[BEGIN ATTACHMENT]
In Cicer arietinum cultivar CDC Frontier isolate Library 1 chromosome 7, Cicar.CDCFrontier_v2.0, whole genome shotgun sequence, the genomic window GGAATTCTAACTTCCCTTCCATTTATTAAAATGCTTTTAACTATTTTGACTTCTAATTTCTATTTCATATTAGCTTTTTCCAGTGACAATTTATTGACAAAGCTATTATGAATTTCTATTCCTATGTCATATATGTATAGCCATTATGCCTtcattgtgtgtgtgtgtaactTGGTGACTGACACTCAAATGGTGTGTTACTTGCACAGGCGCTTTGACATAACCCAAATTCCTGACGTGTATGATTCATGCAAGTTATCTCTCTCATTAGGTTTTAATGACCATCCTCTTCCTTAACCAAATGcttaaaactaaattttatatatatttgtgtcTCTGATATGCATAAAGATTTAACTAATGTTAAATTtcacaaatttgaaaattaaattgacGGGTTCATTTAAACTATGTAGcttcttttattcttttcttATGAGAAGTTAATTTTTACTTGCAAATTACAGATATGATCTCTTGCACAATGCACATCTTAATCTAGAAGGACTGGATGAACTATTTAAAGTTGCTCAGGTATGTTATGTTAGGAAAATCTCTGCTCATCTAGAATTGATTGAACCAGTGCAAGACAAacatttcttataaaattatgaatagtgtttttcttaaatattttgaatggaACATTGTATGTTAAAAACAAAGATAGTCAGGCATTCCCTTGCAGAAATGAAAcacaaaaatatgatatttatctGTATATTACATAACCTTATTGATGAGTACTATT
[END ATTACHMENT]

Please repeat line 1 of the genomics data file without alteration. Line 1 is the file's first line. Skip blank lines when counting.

In Cicer arietinum cultivar CDC Frontier isolate Library 1 chromosome 7, Cicar.CDCFrontier_v2.0, whole genome shotgun sequence, the genomic window GGAATTCTAACTTCCCTTCCATTTATTAAAATGCTTTTAACTATTTTGACTTCTAATTTCTATTTCATATTAGCTTTTTCCAGTGACAATTTATTGACAAAGCTATTATGAATTTCTATTCCTATGTCATATATGTATAGCCATTATGCCTtcattgtgtgtgtgtgtaactTGGTGACTGACACTCAAATGGTGTGTTACTTGCACAGGCGCTTTGACATAACCCAAATTCCTGACGTGTATGATTCATGCAAGTTATCTCTCTCATTAGGTTTTAATGACCATCCTCTTCCTTAACCAAATGcttaaaactaaattttatatatatttgtgtcTCTGATATGCATAAAGATTTAACTAATGTTAAATTtcacaaatttgaaaattaaattgacGGGTTCATTTAAACTATGTAGcttcttttattcttttcttATGAGAAGTTAATTTTTACTTGCAAATTACAGATATGATCTCTTGCACAATGCACATCTTAATCTAGAAGGACTGGATGAACTATTTAAAGTTGCTCAGGTATGTTATGTTAGGAAAATCTCTGCTCATCTAGAATTGATTGAACCAGTGCAAGACAAacatttcttataaaattatgaatagtgtttttcttaaatattttgaatggaACATTGTATGTTAAAAACAAAGATAGTCAGGCATTCCCTTGCAGAAATGAAAcacaaaaatatgatatttatctGTATATTACATAACCTTATTGATGAGTACTATT